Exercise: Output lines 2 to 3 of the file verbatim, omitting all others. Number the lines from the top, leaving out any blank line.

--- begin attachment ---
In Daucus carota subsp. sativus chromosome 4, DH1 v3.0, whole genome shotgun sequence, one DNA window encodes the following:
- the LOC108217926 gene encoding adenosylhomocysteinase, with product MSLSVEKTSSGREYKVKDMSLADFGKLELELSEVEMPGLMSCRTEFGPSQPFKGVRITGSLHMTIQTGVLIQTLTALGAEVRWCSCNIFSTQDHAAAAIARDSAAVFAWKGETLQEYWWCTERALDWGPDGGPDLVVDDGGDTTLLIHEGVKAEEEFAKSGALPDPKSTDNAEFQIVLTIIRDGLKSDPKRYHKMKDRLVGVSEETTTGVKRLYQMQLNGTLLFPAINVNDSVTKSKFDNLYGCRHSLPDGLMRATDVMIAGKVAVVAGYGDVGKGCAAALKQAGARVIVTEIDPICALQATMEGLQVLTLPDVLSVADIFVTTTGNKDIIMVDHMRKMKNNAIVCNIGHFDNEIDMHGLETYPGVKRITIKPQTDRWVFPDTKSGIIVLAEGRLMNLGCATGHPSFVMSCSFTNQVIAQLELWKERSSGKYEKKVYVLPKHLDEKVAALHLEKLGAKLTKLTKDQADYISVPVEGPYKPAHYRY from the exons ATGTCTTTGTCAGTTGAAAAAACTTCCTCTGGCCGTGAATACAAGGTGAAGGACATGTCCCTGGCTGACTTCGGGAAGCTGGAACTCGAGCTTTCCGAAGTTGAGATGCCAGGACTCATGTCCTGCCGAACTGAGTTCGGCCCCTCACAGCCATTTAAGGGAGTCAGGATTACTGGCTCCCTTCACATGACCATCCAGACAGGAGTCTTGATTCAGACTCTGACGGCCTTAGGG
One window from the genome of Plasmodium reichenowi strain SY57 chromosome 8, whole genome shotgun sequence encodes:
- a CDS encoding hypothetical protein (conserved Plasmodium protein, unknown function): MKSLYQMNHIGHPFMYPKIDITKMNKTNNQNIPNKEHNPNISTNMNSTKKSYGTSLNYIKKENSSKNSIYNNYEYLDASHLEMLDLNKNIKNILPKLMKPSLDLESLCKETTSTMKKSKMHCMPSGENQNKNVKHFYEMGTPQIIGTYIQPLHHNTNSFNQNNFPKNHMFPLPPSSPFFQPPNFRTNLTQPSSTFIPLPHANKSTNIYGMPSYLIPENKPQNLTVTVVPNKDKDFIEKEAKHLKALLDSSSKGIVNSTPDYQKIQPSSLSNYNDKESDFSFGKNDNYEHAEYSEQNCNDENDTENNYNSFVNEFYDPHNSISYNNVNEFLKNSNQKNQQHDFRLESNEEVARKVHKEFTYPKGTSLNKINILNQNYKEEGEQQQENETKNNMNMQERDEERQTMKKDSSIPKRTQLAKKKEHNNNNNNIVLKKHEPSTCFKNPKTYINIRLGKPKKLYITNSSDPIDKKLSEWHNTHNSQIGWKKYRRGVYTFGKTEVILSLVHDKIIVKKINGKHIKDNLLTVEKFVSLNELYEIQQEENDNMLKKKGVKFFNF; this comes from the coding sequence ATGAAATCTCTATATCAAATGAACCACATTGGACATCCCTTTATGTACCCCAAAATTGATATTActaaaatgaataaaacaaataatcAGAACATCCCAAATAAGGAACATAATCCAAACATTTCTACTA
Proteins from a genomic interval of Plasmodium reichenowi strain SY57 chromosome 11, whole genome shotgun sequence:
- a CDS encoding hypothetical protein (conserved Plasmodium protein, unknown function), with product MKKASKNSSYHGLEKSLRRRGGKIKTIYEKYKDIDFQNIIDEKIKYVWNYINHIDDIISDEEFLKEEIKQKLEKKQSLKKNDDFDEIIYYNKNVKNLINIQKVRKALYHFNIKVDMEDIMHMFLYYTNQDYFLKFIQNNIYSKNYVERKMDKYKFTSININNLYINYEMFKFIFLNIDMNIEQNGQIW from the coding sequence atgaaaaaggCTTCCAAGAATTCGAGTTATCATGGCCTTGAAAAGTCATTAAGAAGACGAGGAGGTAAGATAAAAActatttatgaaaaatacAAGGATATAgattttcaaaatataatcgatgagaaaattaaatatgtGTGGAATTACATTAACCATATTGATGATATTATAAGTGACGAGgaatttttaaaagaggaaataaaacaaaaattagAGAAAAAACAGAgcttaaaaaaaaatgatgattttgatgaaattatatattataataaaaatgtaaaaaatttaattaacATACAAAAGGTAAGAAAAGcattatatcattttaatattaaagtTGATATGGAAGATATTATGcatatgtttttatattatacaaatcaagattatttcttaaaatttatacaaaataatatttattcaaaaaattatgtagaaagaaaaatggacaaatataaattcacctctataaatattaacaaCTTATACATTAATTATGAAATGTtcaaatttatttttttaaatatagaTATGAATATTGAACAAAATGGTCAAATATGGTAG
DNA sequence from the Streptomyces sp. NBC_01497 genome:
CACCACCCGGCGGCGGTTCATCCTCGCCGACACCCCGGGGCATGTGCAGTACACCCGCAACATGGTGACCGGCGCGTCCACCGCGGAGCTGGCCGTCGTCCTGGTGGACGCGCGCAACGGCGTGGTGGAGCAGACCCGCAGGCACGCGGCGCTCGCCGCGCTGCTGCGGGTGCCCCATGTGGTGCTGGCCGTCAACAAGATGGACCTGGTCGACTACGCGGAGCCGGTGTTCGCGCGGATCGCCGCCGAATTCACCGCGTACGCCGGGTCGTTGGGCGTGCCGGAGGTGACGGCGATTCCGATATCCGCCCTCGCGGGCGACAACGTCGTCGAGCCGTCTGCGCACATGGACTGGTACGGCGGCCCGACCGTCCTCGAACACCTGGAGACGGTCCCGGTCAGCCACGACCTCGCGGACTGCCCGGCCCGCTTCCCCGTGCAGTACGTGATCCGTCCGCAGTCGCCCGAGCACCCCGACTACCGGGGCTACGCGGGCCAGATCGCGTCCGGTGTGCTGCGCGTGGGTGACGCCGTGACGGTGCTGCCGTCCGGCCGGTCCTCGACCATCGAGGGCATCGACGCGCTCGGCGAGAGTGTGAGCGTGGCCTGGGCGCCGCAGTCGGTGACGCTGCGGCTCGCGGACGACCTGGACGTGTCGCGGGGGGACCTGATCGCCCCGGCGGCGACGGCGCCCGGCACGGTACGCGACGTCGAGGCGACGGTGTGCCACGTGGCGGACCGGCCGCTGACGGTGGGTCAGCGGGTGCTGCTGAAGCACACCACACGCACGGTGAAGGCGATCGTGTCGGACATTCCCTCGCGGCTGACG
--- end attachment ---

- the LOC108217926 gene encoding adenosylhomocysteinase, with product MSLSVEKTSSGREYKVKDMSLADFGKLELELSEVEMPGLMSCRTEFGPSQPFKGVRITGSLHMTIQTGVLIQTLTALGAEVRWCSCNIFSTQDHAAAAIARDSAAVFAWKGETLQEYWWCTERALDWGPDGGPDLVVDDGGDTTLLIHEGVKAEEEFAKSGALPDPKSTDNAEFQIVLTIIRDGLKSDPKRYHKMKDRLVGVSEETTTGVKRLYQMQLNGTLLFPAINVNDSVTKSKFDNLYGCRHSLPDGLMRATDVMIAGKVAVVAGYGDVGKGCAAALKQAGARVIVTEIDPICALQATMEGLQVLTLPDVLSVADIFVTTTGNKDIIMVDHMRKMKNNAIVCNIGHFDNEIDMHGLETYPGVKRITIKPQTDRWVFPDTKSGIIVLAEGRLMNLGCATGHPSFVMSCSFTNQVIAQLELWKERSSGKYEKKVYVLPKHLDEKVAALHLEKLGAKLTKLTKDQADYISVPVEGPYKPAHYRY from the exons ATGTCTTTGTCAGTTGAAAAAACTTCCTCTGGCCGTGAATACAAGGTGAAGGACATGTCCCTGGCTGACTTCGGGAAGCTGGAACTCGAGCTTTCCGAAGTTGAGATGCCAGGACTCATGTCCTGCCGAACTGAGTTCGGCCCCTCACAGCCATTTAAGGGAGTCAGGATTACTGGCTCCCTTCACATGACCATCCAGACAGGAGTCTTGATTCAGACTCTGACGGCCTTAGGG
One window from the genome of Plasmodium reichenowi strain SY57 chromosome 8, whole genome shotgun sequence encodes: